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Sycamore Grove Park in January

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My Crappy Camera

A blog dedicated to show everyone that a crappy camera can take amazing photos

This is the first “shoot” of the year. My wife and I refused to sit in the house on the most spectacular January Sunday in the history of January Sundays. It was an absolute divine 73 degrees and sunny. We went to our recently favorited spot, Sycamore Grove Park in Livermore Cali-forn-i-a. We took our bikes this time in order to cover more ground. I was determined to put to the test what I have been learning from a few books I had been reading regarding horizon placement, negative space, strong leading lines. I only shot 42 pictures on this trip but I felt so much stronger with my approach. I was determined to take my time with my shots, pre-visualize my shot and to consider each of the elements that were going to be in the frame, I changed my point of view, watched the scene and sat in silence just contemplating lighting. It was much more enjoyable to attempt an idea rather than spray the area and hope one of the shots was a keeper. Even if I did not end up keeping any, I was sure that I was growing that picture taking muscle in my mind. This is what I walked away with.


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This photo was DYING to be taken and it took little to no time to frame and shoot. I loved the chairs sitting off to the side, the light fixture, the weathered door and frame, EVERYTHING. 


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My focus here was on shape and form. I placed my subject in the lower 1/3 of the frame and used negative space to emphasize the delicate way the tree broke into the frame.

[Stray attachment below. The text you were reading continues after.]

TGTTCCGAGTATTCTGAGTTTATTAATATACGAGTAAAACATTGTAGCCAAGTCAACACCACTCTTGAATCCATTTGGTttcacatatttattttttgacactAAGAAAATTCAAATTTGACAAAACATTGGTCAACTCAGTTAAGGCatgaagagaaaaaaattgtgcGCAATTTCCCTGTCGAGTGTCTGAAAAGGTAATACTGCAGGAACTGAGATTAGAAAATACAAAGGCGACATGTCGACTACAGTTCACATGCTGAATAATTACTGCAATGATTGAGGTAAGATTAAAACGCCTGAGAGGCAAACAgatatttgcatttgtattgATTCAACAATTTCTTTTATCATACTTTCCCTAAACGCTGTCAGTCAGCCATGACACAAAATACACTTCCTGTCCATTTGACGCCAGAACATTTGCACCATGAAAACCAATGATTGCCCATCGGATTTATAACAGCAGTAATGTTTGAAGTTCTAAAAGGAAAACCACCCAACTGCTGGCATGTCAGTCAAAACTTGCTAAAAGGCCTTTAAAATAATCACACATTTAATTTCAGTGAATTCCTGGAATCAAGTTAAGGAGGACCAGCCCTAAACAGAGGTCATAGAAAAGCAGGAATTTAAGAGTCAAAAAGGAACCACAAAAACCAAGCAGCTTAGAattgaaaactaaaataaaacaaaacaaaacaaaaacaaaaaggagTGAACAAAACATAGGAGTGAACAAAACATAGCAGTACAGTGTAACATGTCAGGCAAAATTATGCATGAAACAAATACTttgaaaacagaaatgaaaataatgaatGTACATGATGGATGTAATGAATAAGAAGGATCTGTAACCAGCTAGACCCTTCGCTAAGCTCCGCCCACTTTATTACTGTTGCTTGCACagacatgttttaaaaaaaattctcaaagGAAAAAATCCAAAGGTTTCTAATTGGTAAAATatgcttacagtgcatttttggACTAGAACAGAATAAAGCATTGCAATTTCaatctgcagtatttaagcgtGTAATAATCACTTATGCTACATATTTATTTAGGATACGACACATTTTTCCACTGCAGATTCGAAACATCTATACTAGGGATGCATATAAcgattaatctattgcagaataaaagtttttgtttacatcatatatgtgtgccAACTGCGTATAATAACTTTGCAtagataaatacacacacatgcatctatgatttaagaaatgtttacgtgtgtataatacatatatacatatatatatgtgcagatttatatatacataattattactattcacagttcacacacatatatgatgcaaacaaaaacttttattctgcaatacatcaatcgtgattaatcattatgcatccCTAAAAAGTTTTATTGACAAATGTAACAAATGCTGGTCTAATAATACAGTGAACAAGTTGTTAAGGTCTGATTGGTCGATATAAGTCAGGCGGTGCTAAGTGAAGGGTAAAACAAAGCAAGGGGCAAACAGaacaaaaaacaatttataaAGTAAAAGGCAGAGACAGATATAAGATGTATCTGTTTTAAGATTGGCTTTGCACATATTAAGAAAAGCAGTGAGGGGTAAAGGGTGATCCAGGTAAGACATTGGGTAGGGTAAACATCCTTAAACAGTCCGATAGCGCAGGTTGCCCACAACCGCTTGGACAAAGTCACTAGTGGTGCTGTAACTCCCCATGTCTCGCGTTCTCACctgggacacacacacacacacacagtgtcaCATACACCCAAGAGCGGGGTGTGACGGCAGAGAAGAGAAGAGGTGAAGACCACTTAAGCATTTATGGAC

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I have literally passed this door a dozen times on my way to my favorite mountain biking/nature walk in Del Valle Park but I had yet to pull over and take a picture. Today that was going to end. I had my camera, plenty of time and ideas. I probably took 15-20 pictures of this door alone. I assume it leads into an in ground wine cellar as it is on Wente Vineyards property. I used a split tone to color edit on this photo to allow a more harsh and off balance mood. Its a unique door and it needed a little something extra.


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This photo was all about point of view. I took a few shots close to the ground which helped emphasize the trees, but hid the strong leading line of the road. I moved back to eye level and shot it again. I could not decide on an appropriate crop in camera so I shot it a little bigger in order to give myself room to crop later. I decided to tighten the crop and drop the horizon in order to draw attention to the trees. I put it in black in white to focus on form.



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